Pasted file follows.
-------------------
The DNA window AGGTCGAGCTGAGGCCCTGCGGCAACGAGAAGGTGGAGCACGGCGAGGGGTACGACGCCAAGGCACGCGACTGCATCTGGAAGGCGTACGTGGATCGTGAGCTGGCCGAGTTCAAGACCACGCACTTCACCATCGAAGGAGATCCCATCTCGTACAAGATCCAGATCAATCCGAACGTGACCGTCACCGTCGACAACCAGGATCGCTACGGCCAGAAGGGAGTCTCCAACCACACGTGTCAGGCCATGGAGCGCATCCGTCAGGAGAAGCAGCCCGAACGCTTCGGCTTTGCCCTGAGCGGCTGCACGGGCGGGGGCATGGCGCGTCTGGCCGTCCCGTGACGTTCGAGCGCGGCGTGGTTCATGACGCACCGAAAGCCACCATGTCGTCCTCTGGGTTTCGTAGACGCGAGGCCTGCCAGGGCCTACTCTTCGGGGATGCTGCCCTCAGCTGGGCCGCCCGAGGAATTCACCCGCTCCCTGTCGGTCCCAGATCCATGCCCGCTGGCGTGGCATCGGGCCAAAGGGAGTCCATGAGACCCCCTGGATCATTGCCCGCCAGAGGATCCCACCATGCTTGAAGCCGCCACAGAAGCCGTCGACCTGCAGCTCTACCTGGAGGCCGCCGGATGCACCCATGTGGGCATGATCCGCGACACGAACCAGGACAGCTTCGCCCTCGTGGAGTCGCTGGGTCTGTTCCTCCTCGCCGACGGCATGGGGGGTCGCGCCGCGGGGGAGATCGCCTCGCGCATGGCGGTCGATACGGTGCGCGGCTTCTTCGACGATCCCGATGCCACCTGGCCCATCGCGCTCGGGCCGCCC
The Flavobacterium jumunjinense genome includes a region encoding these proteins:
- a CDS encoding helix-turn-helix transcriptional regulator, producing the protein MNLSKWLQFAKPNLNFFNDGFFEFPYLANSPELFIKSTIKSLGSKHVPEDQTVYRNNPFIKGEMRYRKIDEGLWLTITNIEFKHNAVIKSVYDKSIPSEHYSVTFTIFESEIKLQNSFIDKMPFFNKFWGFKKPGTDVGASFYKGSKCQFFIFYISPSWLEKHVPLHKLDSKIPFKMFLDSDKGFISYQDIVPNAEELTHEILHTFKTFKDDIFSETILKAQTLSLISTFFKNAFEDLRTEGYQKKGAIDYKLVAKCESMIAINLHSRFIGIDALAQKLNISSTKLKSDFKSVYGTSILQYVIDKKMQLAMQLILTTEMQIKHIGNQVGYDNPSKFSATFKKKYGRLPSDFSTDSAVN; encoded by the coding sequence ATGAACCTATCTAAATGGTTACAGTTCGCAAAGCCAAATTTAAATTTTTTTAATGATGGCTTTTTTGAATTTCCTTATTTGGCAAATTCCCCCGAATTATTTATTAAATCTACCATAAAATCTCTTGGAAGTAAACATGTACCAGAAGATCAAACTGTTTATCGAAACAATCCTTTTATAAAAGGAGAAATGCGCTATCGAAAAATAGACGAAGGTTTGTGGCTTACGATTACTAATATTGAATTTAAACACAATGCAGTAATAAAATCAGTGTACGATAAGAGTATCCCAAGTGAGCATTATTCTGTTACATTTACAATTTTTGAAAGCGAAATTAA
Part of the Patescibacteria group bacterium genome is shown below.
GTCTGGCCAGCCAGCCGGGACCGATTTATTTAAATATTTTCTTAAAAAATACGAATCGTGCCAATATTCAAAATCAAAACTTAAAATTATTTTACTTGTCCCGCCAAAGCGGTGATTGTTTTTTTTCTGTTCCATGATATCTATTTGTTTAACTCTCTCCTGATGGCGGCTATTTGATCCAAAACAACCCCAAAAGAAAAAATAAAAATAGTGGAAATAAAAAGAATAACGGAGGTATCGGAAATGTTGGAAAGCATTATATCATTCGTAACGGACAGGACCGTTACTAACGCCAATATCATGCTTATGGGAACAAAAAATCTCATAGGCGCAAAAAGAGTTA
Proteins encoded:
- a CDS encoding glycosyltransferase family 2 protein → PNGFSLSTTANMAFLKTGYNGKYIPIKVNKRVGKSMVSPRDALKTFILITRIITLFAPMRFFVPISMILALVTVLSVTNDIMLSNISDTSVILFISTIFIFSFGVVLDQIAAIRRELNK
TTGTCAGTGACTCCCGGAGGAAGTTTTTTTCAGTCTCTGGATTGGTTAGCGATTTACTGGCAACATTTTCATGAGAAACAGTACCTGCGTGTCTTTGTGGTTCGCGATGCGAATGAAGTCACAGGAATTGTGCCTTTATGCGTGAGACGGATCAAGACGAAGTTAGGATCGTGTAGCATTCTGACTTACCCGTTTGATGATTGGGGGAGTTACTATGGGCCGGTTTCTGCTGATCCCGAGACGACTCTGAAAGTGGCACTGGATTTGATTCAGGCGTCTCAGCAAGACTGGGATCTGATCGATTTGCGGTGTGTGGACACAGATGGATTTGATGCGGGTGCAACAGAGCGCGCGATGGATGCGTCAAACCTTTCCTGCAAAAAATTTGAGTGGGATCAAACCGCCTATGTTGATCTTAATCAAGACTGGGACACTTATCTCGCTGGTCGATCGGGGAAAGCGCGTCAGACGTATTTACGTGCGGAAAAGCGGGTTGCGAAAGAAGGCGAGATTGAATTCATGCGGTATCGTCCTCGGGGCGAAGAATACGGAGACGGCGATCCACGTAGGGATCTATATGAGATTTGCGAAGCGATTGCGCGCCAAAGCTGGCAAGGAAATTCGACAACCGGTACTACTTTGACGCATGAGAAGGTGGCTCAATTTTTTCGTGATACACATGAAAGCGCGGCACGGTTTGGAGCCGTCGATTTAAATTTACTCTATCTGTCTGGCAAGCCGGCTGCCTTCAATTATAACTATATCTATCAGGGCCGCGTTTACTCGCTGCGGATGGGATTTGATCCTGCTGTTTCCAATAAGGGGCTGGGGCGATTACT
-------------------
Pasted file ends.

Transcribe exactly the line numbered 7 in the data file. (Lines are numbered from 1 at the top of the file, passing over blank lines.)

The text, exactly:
- a CDS encoding glycosyltransferase family 2 protein → PNGFSLSTTANMAFLKTGYNGKYIPIKVNKRVGKSMVSPRDALKTFILITRIITLFAPMRFFVPISMILALVTVLSVTNDIMLSNISDTSVILFISTIFIFSFGVVLDQIAAIRRELNK